Lebanon plans country-wide strike amid public sector wage woes
Lebanon's general strike aims to freeze government processes as the country remains deadlocked between election boycotts and delays. (AFP/File)
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Lebanon geared up for a general strike Thursday aimed at bringing government institutions to a standstill as politicians continued to debate whether to extend Parliament’s mandate and postpone elections scheduled for November.
The Union Coordination Committee is expected to hold a protest at 11 a.m. in front of the Economy Ministry in Downtown’s Azarieh Building, as part of a general strike “in all ministries, administrations, governorates, qadas and municipalities.”
The strike, aimed at pressuring lawmakers to raise the salaries of public sector workers, comes as Speaker Nabih Berri urged MPs to shoulder their responsibilities and pass key legislation including the wage scale, stressing his opposition to extending the legislature’s mandate.
“Making laws is the duty of the Parliament,” Berri said during his weekly meeting Wednesday with lawmakers, and reiterated the need to hold parliamentary elections on time.
Berri has rejected the extension of Parliament on the grounds that lawmakers have failed to address the growing problems that the country is facing. With the exception of a burst of activity after the formation of Prime Minister Tammam Salam’s Cabinet in February, Parliament has convened only a handful of times since it extended its term last year by 17 months.
The legislature is currently deadlocked over the election of a new president, with many Christian and March 14 MPs boycotting legislative sessions in protest over the presidential vacuum, while Hezbollah and March 8 lawmakers are boycotting the electoral sessions.
This deadlock has left Parliament unable to address a rash of urgent issues, including the drawn-out battle over a new salary scale for public-sector workers that has led to a wave of protests and strikes over the last several years.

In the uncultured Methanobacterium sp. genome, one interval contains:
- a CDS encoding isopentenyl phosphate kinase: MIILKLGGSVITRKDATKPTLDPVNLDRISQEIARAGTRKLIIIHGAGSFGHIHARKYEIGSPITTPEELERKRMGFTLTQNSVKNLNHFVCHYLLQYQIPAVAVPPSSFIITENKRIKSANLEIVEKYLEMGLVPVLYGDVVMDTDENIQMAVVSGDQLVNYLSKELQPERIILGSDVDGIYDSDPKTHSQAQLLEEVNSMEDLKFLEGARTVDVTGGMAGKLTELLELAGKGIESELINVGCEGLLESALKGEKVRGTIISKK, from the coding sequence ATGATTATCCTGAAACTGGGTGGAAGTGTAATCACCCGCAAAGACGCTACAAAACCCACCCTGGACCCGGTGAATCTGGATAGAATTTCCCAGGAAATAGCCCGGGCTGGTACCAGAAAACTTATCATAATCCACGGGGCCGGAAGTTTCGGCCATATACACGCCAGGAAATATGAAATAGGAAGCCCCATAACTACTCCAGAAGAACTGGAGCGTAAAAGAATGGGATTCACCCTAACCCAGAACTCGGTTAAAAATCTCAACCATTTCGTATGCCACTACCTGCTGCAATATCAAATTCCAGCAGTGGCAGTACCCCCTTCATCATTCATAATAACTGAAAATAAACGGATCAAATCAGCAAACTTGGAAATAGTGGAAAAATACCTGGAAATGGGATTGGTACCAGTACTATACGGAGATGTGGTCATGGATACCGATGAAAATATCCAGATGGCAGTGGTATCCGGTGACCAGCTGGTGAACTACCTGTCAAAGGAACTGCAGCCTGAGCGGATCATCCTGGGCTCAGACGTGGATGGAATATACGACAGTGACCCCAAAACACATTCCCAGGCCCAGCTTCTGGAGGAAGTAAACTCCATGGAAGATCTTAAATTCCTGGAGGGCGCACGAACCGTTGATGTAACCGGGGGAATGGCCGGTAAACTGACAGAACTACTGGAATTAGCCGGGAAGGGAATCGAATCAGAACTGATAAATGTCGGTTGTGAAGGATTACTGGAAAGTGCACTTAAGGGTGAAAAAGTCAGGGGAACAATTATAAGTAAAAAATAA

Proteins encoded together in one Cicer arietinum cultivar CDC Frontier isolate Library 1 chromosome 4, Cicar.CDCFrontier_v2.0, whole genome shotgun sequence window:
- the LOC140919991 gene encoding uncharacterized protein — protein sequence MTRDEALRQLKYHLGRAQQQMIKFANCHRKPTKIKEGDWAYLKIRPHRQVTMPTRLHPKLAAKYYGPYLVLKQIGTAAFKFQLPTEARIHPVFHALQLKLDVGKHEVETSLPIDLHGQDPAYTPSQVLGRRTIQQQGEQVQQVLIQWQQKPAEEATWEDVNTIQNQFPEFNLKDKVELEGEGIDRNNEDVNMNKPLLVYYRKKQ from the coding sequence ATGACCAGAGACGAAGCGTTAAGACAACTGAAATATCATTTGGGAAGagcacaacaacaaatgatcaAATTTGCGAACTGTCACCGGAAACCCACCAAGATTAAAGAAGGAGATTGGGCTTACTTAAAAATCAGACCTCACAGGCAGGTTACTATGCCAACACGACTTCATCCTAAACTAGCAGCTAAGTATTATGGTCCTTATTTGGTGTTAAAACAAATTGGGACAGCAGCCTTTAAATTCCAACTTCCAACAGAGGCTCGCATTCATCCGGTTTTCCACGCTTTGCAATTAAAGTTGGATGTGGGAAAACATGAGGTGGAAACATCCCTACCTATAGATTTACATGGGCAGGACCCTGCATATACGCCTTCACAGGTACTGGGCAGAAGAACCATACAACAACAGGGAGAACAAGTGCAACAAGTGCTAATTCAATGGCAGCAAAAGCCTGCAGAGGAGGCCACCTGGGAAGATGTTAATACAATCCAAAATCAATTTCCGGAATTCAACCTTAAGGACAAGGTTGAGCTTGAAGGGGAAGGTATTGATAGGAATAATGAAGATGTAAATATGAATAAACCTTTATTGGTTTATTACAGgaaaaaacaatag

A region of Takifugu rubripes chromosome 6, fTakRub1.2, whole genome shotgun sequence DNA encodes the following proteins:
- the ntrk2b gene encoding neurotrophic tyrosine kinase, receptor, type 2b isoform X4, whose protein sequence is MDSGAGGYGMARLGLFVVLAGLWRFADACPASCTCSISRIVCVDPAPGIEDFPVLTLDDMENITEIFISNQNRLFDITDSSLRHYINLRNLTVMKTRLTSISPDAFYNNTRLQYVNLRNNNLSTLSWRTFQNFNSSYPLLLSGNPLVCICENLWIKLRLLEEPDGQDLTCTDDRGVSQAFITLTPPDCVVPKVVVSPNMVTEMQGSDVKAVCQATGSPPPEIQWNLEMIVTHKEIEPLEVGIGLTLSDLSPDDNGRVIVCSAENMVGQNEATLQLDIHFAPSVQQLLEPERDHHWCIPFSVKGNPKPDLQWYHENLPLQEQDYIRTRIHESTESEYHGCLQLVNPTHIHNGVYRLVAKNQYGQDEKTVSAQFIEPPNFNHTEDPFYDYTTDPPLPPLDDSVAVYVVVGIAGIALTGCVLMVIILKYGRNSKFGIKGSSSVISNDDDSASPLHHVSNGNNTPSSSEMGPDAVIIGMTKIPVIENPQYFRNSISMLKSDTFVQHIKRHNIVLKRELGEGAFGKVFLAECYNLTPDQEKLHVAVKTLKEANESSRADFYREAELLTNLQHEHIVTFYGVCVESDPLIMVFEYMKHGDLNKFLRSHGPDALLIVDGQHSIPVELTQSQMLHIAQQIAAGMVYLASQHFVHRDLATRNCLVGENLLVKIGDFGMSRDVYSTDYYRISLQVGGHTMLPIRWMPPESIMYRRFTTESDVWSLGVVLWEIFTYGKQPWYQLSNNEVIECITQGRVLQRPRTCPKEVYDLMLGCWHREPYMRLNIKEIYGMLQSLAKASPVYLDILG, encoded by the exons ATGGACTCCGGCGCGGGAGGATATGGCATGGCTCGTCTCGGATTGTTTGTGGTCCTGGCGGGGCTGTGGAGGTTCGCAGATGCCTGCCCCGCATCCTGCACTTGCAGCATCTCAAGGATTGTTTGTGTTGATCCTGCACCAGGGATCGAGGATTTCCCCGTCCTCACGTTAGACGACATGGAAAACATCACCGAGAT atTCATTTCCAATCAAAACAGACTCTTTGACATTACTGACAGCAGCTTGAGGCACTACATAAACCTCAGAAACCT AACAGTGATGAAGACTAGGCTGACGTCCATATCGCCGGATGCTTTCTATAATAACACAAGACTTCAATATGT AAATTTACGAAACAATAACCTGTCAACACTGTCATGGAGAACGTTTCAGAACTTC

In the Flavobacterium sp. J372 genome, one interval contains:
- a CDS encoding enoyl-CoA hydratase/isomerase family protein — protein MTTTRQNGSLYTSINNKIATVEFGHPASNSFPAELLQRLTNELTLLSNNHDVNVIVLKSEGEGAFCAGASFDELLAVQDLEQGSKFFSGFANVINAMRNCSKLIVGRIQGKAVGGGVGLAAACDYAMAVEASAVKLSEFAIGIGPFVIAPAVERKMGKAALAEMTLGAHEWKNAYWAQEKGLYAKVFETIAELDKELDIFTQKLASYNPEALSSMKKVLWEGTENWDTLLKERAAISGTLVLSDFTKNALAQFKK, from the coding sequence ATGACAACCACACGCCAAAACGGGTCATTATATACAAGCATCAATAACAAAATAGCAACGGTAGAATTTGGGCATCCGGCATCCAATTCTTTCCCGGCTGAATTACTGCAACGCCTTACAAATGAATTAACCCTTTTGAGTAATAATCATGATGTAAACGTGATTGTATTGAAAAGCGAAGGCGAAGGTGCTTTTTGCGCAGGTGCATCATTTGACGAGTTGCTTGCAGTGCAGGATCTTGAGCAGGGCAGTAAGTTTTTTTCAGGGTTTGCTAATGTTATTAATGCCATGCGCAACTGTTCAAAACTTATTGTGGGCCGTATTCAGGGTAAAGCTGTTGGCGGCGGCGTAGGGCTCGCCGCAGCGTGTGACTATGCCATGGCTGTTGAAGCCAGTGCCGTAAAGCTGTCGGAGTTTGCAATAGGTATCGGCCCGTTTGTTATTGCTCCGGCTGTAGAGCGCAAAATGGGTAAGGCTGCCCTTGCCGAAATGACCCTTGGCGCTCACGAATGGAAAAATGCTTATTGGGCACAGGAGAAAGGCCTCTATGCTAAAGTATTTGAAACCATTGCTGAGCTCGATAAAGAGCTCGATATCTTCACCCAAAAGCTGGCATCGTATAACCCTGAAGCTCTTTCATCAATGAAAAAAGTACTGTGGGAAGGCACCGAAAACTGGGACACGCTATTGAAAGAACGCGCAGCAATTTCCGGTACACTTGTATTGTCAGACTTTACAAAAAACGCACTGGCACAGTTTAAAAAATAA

Berri reportedly insisted Tuesday that parliamentary approval of a controversial salary raise was a “must” before approving official certificates for Grade 9 and Grade 12 students.
“Official certificates ... inevitably require Parliament to pass the law,” visitors of Berri quoting him as saying. “If Parliament convened for a legislative session, no items on its agenda would be discussed, including the certificates draft law, unless [lawmakers] first approved the salary scale bill.” Parliament’s Education Committee Tuesday recommended that lawmakers draft a law to legalize the passing certificates.
Education Minister Elias Bou Saab decided to issue passing certificates for Brevet and Baccalaureate students after the Union Coordination Committee said it wouldn’t end its boycott of official exam corrections.
The results of the official exams, required for students to enroll in university, have been caught up in the ongoing battle over a new ranks and salary scale for Lebanon’s public workers.
Civil servants and teachers are demanding a 121-percent raise, matching one given to judges, and have held a series of protests and strikes over the last several years to pressure Parliament to approve the draft law. Lawmakers have come out in support of a new salary scale; however, the bill is being held up over disagreements on the size of the wage hike and the means to finance it.
Though the last two days have seen little progress on the elections issue, negotiations may pick up after Former Prime Minister Saad Hariri’s expected speech at 7 p.m. Thursday during a festival in Tariq al-Jadideh celebrating unity between the Army and the population.
Health Minister Wael Abu Faour said after a meeting with Salam, ahead of a Cabinet session scheduled for Thursday at 10 a.m., that there was still no political consensus on extending Parliament’s mandate.
“There is movement toward postponing the elections as a result of the security situation,” he said. “But this movement is clashing with the lack of political consensus on the extension.” Abu Faour added that Lebanon must not accept the presidential vacuum, warning that it could lead to political, constitutional and security-related “dangers.”
Foreign Affairs Minister Gebran Bassil echoed the condemnation of the presidential vacuum, going further and arguing that the climate in Lebanon’s political arena has done much to marginalize Christians.
“Is it time for administrative, parliamentary and presidential partnership, or is it time for ISIS-like policies?” Bassil asked rhetorically in an interview after the weekly Free Patriotic Movement’s meeting.
The foreign minister likened the exodus of Christians from Iraq to the vacancy in the top Christian post in Lebanon, saying that the FPM rejects the absence of “indigenous Christians” from Mosul and Baabda Palace.
With regard to the electoral law, Bassil said the FPM was trying to offer laws that achieve partnership, but the failure to approve these laws have revealed the illegitimacy of Parliament and the Constitutional Council.
“Let us live in an extension that is nominated for another extension that extends with it the absence of partnership, the absence of compromise and [preserves an] imbalance”
With regard to the presidency, he implied that consensus candidates were as weak as the presidential post itself after the Taif Accord stripped the office of many of its powers.